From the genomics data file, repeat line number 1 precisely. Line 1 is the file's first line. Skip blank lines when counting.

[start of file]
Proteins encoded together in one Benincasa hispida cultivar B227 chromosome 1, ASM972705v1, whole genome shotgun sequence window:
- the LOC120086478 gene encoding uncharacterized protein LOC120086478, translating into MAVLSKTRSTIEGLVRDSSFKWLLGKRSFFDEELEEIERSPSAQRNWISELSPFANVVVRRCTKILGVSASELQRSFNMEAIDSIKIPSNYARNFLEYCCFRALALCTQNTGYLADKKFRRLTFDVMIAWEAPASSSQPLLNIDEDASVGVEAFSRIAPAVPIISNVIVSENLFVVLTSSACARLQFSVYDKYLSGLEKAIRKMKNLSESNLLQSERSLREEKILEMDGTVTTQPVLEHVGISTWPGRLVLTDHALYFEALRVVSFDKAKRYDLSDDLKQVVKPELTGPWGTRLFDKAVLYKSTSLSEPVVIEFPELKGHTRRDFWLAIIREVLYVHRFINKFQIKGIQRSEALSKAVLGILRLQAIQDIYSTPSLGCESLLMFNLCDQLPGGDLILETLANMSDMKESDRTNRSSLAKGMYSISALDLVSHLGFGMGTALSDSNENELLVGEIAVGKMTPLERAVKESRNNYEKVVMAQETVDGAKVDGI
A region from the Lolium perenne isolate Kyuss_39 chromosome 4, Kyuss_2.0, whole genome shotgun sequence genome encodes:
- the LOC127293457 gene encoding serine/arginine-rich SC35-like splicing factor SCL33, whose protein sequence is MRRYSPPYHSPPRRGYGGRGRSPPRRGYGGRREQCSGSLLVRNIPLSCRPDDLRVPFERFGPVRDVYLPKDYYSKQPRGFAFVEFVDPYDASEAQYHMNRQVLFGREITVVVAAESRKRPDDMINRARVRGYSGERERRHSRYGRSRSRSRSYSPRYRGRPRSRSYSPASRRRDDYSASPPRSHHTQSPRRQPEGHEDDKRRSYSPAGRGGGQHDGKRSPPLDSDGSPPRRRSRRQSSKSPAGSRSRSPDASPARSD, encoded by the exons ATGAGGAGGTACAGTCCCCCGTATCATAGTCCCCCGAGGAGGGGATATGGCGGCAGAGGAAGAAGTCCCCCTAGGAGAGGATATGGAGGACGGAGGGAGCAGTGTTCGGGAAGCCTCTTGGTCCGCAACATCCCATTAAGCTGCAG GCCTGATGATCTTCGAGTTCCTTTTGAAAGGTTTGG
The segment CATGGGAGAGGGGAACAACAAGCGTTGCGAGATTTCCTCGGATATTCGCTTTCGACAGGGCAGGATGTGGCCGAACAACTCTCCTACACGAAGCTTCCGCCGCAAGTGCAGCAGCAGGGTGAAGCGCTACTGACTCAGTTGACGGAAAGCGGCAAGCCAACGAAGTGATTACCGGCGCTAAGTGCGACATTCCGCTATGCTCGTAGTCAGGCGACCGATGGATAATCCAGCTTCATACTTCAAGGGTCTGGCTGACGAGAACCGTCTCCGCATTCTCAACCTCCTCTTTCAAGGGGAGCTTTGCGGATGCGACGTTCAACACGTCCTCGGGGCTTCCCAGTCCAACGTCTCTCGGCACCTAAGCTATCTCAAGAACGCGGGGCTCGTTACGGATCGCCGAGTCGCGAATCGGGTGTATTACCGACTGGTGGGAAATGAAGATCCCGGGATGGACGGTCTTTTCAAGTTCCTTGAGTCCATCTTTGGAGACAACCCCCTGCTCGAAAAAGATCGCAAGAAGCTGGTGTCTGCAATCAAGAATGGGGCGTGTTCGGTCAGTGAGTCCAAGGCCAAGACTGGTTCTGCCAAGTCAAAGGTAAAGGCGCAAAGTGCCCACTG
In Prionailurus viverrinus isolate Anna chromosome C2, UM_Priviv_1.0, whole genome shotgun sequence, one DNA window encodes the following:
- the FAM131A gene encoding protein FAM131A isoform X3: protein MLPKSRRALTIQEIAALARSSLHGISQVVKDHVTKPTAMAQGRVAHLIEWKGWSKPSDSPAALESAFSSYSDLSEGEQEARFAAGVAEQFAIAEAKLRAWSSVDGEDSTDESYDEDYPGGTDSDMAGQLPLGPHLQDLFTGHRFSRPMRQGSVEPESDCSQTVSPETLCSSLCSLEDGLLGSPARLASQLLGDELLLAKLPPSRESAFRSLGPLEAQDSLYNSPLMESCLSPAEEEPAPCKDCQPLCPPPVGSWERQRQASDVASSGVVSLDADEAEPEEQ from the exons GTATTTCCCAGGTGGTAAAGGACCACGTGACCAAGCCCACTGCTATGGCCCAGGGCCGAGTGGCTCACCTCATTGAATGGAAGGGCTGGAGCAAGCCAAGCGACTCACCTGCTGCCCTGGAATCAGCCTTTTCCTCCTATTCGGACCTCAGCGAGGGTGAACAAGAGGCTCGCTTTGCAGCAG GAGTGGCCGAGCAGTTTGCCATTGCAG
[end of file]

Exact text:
Proteins encoded together in one Benincasa hispida cultivar B227 chromosome 1, ASM972705v1, whole genome shotgun sequence window: